About the Author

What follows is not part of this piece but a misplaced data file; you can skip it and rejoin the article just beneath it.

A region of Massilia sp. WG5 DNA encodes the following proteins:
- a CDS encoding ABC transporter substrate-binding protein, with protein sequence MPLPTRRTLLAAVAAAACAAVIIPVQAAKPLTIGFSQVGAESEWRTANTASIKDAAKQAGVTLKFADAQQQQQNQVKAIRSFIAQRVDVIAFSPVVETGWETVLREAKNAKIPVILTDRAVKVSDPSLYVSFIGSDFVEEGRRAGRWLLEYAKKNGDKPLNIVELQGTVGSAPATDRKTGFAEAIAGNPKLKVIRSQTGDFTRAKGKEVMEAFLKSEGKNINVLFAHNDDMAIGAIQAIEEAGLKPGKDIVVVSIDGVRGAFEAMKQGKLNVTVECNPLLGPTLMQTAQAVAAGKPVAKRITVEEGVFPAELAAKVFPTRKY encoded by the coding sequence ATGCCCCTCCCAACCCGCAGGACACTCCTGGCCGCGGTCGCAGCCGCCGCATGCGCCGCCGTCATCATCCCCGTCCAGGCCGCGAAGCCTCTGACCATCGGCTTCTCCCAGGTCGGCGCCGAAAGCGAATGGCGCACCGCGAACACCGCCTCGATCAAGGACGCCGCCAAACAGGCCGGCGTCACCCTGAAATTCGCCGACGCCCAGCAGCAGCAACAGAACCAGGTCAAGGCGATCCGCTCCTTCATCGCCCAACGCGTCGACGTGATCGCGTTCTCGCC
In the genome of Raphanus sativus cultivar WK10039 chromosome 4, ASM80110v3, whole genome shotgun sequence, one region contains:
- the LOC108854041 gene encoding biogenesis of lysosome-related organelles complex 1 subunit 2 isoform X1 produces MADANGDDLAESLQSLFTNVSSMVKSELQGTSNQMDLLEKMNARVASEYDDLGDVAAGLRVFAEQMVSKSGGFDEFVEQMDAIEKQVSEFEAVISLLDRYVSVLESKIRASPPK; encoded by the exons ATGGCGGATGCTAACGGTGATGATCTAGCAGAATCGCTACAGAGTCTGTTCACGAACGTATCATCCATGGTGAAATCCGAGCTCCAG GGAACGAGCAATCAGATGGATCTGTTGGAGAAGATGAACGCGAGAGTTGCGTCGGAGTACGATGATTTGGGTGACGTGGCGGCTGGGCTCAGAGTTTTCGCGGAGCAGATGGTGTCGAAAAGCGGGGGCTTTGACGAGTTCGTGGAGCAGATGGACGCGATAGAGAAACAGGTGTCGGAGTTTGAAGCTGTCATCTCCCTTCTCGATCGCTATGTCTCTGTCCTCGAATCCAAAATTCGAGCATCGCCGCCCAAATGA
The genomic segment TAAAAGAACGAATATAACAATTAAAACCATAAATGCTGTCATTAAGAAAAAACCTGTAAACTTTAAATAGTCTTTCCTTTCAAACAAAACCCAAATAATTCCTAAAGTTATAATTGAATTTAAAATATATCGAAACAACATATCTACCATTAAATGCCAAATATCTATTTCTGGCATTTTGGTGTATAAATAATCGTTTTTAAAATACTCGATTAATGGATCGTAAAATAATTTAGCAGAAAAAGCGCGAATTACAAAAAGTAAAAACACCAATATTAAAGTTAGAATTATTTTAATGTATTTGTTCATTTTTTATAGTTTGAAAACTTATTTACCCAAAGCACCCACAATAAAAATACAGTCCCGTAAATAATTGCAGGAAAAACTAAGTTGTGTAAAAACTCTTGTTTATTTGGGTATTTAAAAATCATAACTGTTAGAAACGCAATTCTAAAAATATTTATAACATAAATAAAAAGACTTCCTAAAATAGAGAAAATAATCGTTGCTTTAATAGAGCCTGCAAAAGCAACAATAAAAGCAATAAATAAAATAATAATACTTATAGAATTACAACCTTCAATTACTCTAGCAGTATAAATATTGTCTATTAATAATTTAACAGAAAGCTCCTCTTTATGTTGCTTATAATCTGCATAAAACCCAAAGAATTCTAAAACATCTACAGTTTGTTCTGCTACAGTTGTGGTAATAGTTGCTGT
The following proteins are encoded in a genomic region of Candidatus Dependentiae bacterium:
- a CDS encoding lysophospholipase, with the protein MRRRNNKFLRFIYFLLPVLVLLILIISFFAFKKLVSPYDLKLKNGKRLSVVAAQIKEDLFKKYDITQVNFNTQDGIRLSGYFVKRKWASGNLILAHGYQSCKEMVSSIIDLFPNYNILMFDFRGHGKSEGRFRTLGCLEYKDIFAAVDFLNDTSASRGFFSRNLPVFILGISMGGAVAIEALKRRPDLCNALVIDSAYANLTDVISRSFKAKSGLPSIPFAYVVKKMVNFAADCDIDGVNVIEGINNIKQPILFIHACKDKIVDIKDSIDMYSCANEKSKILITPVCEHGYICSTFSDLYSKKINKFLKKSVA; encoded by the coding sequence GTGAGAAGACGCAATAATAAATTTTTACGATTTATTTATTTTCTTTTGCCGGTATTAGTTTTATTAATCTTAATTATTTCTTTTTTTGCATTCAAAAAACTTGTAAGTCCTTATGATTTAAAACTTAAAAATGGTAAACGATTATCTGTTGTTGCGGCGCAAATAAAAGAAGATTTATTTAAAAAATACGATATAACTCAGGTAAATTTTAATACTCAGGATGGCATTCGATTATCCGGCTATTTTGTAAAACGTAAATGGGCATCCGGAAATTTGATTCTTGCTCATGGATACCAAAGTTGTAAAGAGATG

Dr. VINCENT C. FIGLIOMENI, PhD Social Scientist (Security Professional – U. S. Army Officer & U.S. Federal Civilian - Retired) During his Security Professional career from 1977 to the present, he earned a Bachelor of Arts in Sociology from Siena College, a Master of Arts in Criminal Justice from the University of Iowa, a Master of Arts in Journalism from the University of South Carolina, and a PhD in Criminology from the International PhD program at the TRANSCRIME Center, University of Trento School of Law./Catholic University of Milan. His military career included service in the U.S.A., Korea, and Italy. He served as Military Police (MP) Commissioned Officer in various positions of responsibility including, MP Operations Officer, Company Commander, Criminal Investigations Division Field Office Commander, Commander of a Detention (Correctional) Facility as well as Public Affairs Officer before transitioning to a Military Intelligence Officer in NATO. His subsequent U.S. Federal Civilian service career positions included Political Affairs Adviser to U.S. Army Southern European Task Force, Italy, and Director, Operational Assessments U.S. Naval Forces Europe/Africa USN 6th FLEET. Research studies include original empirical research in mass communications using community attachment theory, multiple original empirical research studies on public perception of immigrant involvement in crime in Italy, and secondary research in organized crime and maritime piracy. Currently, he is Director of “Francesco Figliomeni Social Science Research Center,” a non-profit independent social science research activity in southern Italy. His interest in immigrants and immigration endured and evolved throughout his adult life culminating with his PhD dissertation research on immigrants and crime in Italy initially developed in 2004. Since then, he conducted two additional studies focusing on public opinion of immigrant involvement in crime and immigrant policies in Italy. The overarching purpose of this examination of Italian public opinion of immigrant crime and policy related issues is to assess progress on social tolerance of immigrants, as this has an important impact on integration, socialization, and assimilation of immigrants. This process is fundamental to the successful passage of immigrants from outsider’s to being fully accepted member’s of the community. Dr. Figliomeni has a unique perspective as he has spent twenty-five consecutive years living and working in Italy serving the United States (U.S.) military and civilian services in support of NATO as well as facilitating positive U.S. and Italian relations. Ironically his current resident status as a U.S. citizen living in Italy affords him immigrant status.